Welcome to the new world.  <grin>  In those dark skies your exposures are much longer than mine with mag per arc sec squared low 18s.  C8 RASA and 183 camera.  The image referenced below was 667X10 seconds, and just a bit over 10 X RN^2.  Gain 0, to avoid even shorter exposures.

 

1950X Threadripper, it's fun to see 32 subs at a time being preprocessed.  I have a total of over 15 TB of storage, and now don't keep the raw data or intermediate steps very long, just the stacks, in case I want to reprocess them.

 

The upsides are shorter total imaging time, and capturing some pretty faint stuff in those light polluted skies.  In your dark ones, you'll be able to go deeper, there's no need to think about binning with that short fast scope.  Even with narrowband, although then more gain becomes useful.

 

Finally, you may want to sacrifice a bit of signal to noise ratio on high dynamic range targets, for more dynamic range, by going closer to 5 X RN^2.  Good discussion in this book.

 

https://www.amazon.c.../dp/1138055360/

 

https://www.astrobin.com/t5173s/B/


Edited by bobzeq25, 15 January 2020 - 10:59 AM.

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#4 lynnelkriver

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Posted 15 January 2020 - 10:52 AM

These new cameras really have me thinking on how to deal with all the data storage requirements needed.  I need to start doing what your doing Bob and just save the stacked image for further processing.  Thanks Kevin for the link to the Glover video.  It is really good!  Scott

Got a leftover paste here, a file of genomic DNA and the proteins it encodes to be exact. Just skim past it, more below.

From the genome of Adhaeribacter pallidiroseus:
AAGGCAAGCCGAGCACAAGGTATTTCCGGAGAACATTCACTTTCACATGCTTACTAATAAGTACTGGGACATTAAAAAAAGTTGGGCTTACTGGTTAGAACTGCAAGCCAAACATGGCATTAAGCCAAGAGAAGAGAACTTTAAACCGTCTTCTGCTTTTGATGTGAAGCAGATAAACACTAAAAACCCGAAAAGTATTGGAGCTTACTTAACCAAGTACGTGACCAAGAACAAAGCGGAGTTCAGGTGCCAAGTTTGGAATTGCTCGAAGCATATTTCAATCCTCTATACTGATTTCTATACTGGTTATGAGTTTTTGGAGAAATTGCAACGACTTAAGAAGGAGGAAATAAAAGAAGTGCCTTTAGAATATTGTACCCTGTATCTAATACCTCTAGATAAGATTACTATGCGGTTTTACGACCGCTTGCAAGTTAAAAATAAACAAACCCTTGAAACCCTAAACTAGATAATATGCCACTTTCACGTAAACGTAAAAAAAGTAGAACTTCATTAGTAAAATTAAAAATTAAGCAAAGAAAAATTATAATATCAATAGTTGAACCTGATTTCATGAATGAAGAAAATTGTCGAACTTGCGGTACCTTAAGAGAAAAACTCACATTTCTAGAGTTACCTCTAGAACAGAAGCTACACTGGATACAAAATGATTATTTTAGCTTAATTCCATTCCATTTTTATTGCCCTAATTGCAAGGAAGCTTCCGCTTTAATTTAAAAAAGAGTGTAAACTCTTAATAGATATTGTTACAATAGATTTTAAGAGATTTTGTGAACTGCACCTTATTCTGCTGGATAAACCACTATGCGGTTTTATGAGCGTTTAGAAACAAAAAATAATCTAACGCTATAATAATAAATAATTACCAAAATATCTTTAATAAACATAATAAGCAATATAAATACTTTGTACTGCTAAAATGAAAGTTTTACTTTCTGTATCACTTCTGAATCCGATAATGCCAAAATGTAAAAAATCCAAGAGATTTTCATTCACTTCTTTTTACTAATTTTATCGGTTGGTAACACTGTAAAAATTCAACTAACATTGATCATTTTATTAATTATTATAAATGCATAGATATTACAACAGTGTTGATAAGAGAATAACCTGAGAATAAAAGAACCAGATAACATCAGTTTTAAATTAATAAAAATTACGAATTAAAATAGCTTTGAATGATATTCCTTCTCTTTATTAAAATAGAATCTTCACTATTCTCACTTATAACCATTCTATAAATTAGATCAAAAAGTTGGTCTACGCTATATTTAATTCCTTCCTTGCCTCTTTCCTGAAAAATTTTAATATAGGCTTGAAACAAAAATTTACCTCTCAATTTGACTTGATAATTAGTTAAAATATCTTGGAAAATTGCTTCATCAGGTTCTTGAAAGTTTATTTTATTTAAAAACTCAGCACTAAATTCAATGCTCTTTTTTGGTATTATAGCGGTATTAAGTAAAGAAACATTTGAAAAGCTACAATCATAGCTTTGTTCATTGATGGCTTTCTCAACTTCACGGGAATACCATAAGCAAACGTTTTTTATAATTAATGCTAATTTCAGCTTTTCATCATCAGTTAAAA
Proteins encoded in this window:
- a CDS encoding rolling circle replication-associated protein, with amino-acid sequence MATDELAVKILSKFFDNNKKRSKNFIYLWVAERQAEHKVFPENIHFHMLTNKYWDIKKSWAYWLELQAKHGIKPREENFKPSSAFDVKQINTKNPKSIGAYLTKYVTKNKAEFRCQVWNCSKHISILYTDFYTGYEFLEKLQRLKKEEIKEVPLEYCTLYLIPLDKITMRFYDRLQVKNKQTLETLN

#5 Coconuts

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Posted 15 January 2020 - 11:56 AM

Bob:  Gorgeous image, but wow, 667 ten second subs; that really is a new world!!  It's a good thing that massive storage is keeping up.

 

All the best,

 

Kevin



#6 pbealo

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Posted 15 January 2020 - 05:53 PM

Kevin,

 

If someone rents your villa(s), do they get access to the astrograph?? LOL!!


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#7 Coconuts

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Posted 15 January 2020 - 07:29 PM

Peter:  Alas, no.  Too big a risk of collimation loss from guests mishandling things (plus they drink).  And with one exception, I doubt if any guest would know what to do with all of this arcane gear.  You're green lighted, though.

 

Awakening in the middle of the night a couple of weeks ago, I went out on deck with a pair of  binoculars.  At first, I thought I recognized the Southern Cross.  It was actually a larger diamond asterism, composed of stars from both Vela and Carina.  After moving to get a better view SE past our flamboyant, I spotted the actual Southern Cross rising.  What struck me through the binoculars were a number of really promising nebula between Crux and Vela/Carina.  They were compelling enough for me to go in and open Bracken's "The Astrography Sky Atlas".  Too funny; the most prominent of this northerner's nebular "discoveries" turned out to be the Eta Carinae Nebula!  Its a bit low in the sky, even at 18.3 degree latitude, and I will probably have to find a site with a less obstructed horizon, but I'm itching to have a go at it.

 

All the best,

 

Kevin


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#8 pbealo

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Posted 19 January 2020 - 11:49 AM

But it's not like Kevin leaves vising astronomers high and dry! The villa (Plumaria) we are presently renting comes with a 4" f7 refractor  with nice eyepieces for all visitors.

 

Peter